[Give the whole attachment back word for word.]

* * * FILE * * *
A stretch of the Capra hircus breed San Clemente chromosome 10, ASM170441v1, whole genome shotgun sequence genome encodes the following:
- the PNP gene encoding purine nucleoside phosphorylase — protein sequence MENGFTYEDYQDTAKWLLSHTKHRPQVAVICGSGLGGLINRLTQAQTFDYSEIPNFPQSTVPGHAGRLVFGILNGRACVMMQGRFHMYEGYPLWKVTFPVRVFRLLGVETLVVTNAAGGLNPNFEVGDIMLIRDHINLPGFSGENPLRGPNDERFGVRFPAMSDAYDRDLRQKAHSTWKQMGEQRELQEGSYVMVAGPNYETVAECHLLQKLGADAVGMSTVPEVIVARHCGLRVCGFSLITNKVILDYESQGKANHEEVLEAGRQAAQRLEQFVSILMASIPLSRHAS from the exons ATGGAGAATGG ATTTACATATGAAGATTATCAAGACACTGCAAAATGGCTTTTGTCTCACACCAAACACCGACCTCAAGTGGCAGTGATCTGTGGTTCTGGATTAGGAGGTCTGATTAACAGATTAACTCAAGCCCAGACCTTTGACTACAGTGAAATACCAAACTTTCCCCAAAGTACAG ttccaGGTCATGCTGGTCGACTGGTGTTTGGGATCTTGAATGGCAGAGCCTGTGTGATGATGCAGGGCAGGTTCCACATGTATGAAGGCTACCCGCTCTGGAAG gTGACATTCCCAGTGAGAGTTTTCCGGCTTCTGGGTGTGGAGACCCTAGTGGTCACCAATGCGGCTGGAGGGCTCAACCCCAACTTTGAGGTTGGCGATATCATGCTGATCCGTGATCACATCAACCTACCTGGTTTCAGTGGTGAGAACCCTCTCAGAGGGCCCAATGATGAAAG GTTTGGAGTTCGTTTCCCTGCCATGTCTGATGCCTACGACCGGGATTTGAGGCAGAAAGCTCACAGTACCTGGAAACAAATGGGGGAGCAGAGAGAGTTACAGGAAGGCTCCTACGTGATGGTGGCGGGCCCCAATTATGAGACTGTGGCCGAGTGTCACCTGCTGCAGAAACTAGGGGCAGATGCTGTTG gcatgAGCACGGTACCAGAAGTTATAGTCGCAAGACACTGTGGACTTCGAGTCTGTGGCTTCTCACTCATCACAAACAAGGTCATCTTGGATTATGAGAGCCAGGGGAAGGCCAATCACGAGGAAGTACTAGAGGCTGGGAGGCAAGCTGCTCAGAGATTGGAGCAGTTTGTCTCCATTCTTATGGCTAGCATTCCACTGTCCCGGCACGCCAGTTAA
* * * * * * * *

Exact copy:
A stretch of the Capra hircus breed San Clemente chromosome 10, ASM170441v1, whole genome shotgun sequence genome encodes the following:
- the PNP gene encoding purine nucleoside phosphorylase — protein sequence MENGFTYEDYQDTAKWLLSHTKHRPQVAVICGSGLGGLINRLTQAQTFDYSEIPNFPQSTVPGHAGRLVFGILNGRACVMMQGRFHMYEGYPLWKVTFPVRVFRLLGVETLVVTNAAGGLNPNFEVGDIMLIRDHINLPGFSGENPLRGPNDERFGVRFPAMSDAYDRDLRQKAHSTWKQMGEQRELQEGSYVMVAGPNYETVAECHLLQKLGADAVGMSTVPEVIVARHCGLRVCGFSLITNKVILDYESQGKANHEEVLEAGRQAAQRLEQFVSILMASIPLSRHAS from the exons ATGGAGAATGG ATTTACATATGAAGATTATCAAGACACTGCAAAATGGCTTTTGTCTCACACCAAACACCGACCTCAAGTGGCAGTGATCTGTGGTTCTGGATTAGGAGGTCTGATTAACAGATTAACTCAAGCCCAGACCTTTGACTACAGTGAAATACCAAACTTTCCCCAAAGTACAG ttccaGGTCATGCTGGTCGACTGGTGTTTGGGATCTTGAATGGCAGAGCCTGTGTGATGATGCAGGGCAGGTTCCACATGTATGAAGGCTACCCGCTCTGGAAG gTGACATTCCCAGTGAGAGTTTTCCGGCTTCTGGGTGTGGAGACCCTAGTGGTCACCAATGCGGCTGGAGGGCTCAACCCCAACTTTGAGGTTGGCGATATCATGCTGATCCGTGATCACATCAACCTACCTGGTTTCAGTGGTGAGAACCCTCTCAGAGGGCCCAATGATGAAAG GTTTGGAGTTCGTTTCCCTGCCATGTCTGATGCCTACGACCGGGATTTGAGGCAGAAAGCTCACAGTACCTGGAAACAAATGGGGGAGCAGAGAGAGTTACAGGAAGGCTCCTACGTGATGGTGGCGGGCCCCAATTATGAGACTGTGGCCGAGTGTCACCTGCTGCAGAAACTAGGGGCAGATGCTGTTG gcatgAGCACGGTACCAGAAGTTATAGTCGCAAGACACTGTGGACTTCGAGTCTGTGGCTTCTCACTCATCACAAACAAGGTCATCTTGGATTATGAGAGCCAGGGGAAGGCCAATCACGAGGAAGTACTAGAGGCTGGGAGGCAAGCTGCTCAGAGATTGGAGCAGTTTGTCTCCATTCTTATGGCTAGCATTCCACTGTCCCGGCACGCCAGTTAA